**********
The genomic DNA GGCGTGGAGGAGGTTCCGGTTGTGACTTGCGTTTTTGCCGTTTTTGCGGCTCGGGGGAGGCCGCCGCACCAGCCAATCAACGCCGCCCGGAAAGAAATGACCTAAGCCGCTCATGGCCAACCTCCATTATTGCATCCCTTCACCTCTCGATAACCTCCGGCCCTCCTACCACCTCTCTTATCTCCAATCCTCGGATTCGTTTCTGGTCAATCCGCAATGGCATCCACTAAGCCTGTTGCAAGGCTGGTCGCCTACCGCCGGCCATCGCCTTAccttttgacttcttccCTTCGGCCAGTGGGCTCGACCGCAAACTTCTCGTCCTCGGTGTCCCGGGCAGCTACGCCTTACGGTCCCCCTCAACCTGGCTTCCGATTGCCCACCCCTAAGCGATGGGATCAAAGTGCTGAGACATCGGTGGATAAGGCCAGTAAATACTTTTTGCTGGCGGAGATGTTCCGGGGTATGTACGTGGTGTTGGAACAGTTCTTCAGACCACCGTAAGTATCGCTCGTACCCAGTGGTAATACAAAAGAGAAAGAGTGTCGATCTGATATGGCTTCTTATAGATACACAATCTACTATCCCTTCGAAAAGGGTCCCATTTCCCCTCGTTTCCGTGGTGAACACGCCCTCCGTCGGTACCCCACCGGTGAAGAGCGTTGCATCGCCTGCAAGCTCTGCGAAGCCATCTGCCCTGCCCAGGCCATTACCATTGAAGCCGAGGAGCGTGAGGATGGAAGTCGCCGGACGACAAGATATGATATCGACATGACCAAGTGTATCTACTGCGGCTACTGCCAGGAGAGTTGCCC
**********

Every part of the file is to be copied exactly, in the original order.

The genomic DNA GGCGTGGAGGAGGTTCCGGTTGTGACTTGCGTTTTTGCCGTTTTTGCGGCTCGGGGGAGGCCGCCGCACCAGCCAATCAACGCCGCCCGGAAAGAAATGACCTAAGCCGCTCATGGCCAACCTCCATTATTGCATCCCTTCACCTCTCGATAACCTCCGGCCCTCCTACCACCTCTCTTATCTCCAATCCTCGGATTCGTTTCTGGTCAATCCGCAATGGCATCCACTAAGCCTGTTGCAAGGCTGGTCGCCTACCGCCGGCCATCGCCTTAccttttgacttcttccCTTCGGCCAGTGGGCTCGACCGCAAACTTCTCGTCCTCGGTGTCCCGGGCAGCTACGCCTTACGGTCCCCCTCAACCTGGCTTCCGATTGCCCACCCCTAAGCGATGGGATCAAAGTGCTGAGACATCGGTGGATAAGGCCAGTAAATACTTTTTGCTGGCGGAGATGTTCCGGGGTATGTACGTGGTGTTGGAACAGTTCTTCAGACCACCGTAAGTATCGCTCGTACCCAGTGGTAATACAAAAGAGAAAGAGTGTCGATCTGATATGGCTTCTTATAGATACACAATCTACTATCCCTTCGAAAAGGGTCCCATTTCCCCTCGTTTCCGTGGTGAACACGCCCTCCGTCGGTACCCCACCGGTGAAGAGCGTTGCATCGCCTGCAAGCTCTGCGAAGCCATCTGCCCTGCCCAGGCCATTACCATTGAAGCCGAGGAGCGTGAGGATGGAAGTCGCCGGACGACAAGATATGATATCGACATGACCAAGTGTATCTACTGCGGCTACTGCCAGGAGAGTTGCCC